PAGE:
Where there is no "undue delay," a petitioner in California is usually entitled to a "full round" of collateral review in state court without federal interference, meaning that the statute of limitations remains tolled. Id. at 220--21. However, to preserve this tolling, a petitioner must file collateral challenges to state dismissals of habeas petitions within a reasonable time unless an explanation or justification is otherwise provided. Id. at 217--21; see also Evans, 546 U.S. at 197--202; Culver v. Dir. of Corr., 450 F. Supp. 2d 1135, 1140--41 (C.D. Cal. 2006) (finding delays of seventy-one and ninety-seven days between petitions unreasonable and refusing to allow statutory tolling).

Here, Petitioner is not entitled to statutory tolling for the time period between December 9, 2008, when his conviction became final, and May 7, 2009, when he filed his first habeas petition in the Superior Court of California. Nino v. Galaza, 183 F.3d 1003, 1006 (9th Cir. 1999). A total of 149 days elapsed during this time. Petitioner is entitled to statutory tolling for the sixty-two days between May 7, 2009, and July 8, 2009, when the Superior Court denied the petition, however. Saffold, 536 U.S. at 220. This additional time therefore did not count against the limitations period.

As for the time between July 8, 2009, and December 23, 2009, when Petitioner filed his second habeas petition-a lapse of 168 days-Petitioner is not entitled to tolling unless he has an explanation or justification for this lengthy delay. See id. at 217--21. In his objections, Petitioner contends that on June 21, 2009, there was a prison riot, resulting in a restriction on inmate movement for several months. (Obj. 10, ECF No. 23) As a result, Petitioner was apparently denied access to the prison library and to the materials needed to research his claim. (Id.) According to Petitioner, this impediment lasted "for an [sic] minimum of 6 months," (id.), or "for months well into the year of 2010 and beyond," (id. at 8).For the purposes of this Order, the Court assumes without deciding that Petitioner would be entitled to tolling for this time period.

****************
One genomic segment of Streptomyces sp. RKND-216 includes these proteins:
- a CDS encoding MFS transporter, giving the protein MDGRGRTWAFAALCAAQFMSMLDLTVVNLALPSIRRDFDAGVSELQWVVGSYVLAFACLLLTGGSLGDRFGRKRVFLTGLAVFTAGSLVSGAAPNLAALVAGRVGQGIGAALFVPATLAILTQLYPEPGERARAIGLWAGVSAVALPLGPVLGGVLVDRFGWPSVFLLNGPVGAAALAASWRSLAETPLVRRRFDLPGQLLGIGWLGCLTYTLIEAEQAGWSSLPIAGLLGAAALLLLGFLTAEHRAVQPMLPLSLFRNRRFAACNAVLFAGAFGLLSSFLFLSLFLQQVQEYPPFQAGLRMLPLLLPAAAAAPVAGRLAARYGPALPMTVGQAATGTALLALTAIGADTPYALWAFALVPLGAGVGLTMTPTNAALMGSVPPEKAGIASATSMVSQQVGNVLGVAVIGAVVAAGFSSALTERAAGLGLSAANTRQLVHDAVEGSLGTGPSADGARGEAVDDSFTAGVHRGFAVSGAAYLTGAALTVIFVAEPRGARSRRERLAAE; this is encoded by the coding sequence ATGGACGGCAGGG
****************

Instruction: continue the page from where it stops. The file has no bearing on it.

Next, for the time Petitioner's second petition was pending between December 23, 2009, and February 9, 2010, the Court finds that Petitioner is not entitled to statutory tolling for this forty-eight-day period because this second, successive petition was not "properly filed" and was therefore not "pending" for purposes of § 2244(d)(2) tolling. The Superior Court of California denied Petitioner's second petition, noting that it "appear[ed] upon close review to be almost a word-for-word repeat of [his prior] Petition." (NOL No. 8) Petitioner now contends that the Superior Court was mistaken in deeming his second petition duplicative of the first:

This [second] petition was dismissed out of hand by the Superior Court of San Diego without even being fully read because if said court would have read the petition fully one would have realized that besides writing the petition over in an [sic] more legible handstyle for the courts [sic] pleasure as complained of previously the petitioner had additionally added an [sic] ground (ground 7) that originally was not even on the 1st petition the petitioner only added it with other 6 issues previously litigated out of error believing that omitting said issues would have been providing piecemeal information to the court. (Obj. 8, ECF No. 23) Even if the Superior Court erred in failing to notice this additional ground for relief, however, "[a] successive petition presenting additional claims that could have been presented in an earlier attack on the judgment is . . . a delayed petition." In re Clark, 855 P.2d at 742. Petitioner has provided no indication that his seventh ground could not have been presented earlier. As such, his second petition was an abuse of the writ and the limitations period will not be tolled during its pendency. See Porter v. Ollison, 620 F.3d 952, 958 (9th Cir. 2010) ("For tolling to be applied based on a second round, the petition cannot be untimely or an improper successive petition."). Adding this forty-eight day period to the 149 days from above, a total of 197 days had counted against the limitations period up to this point.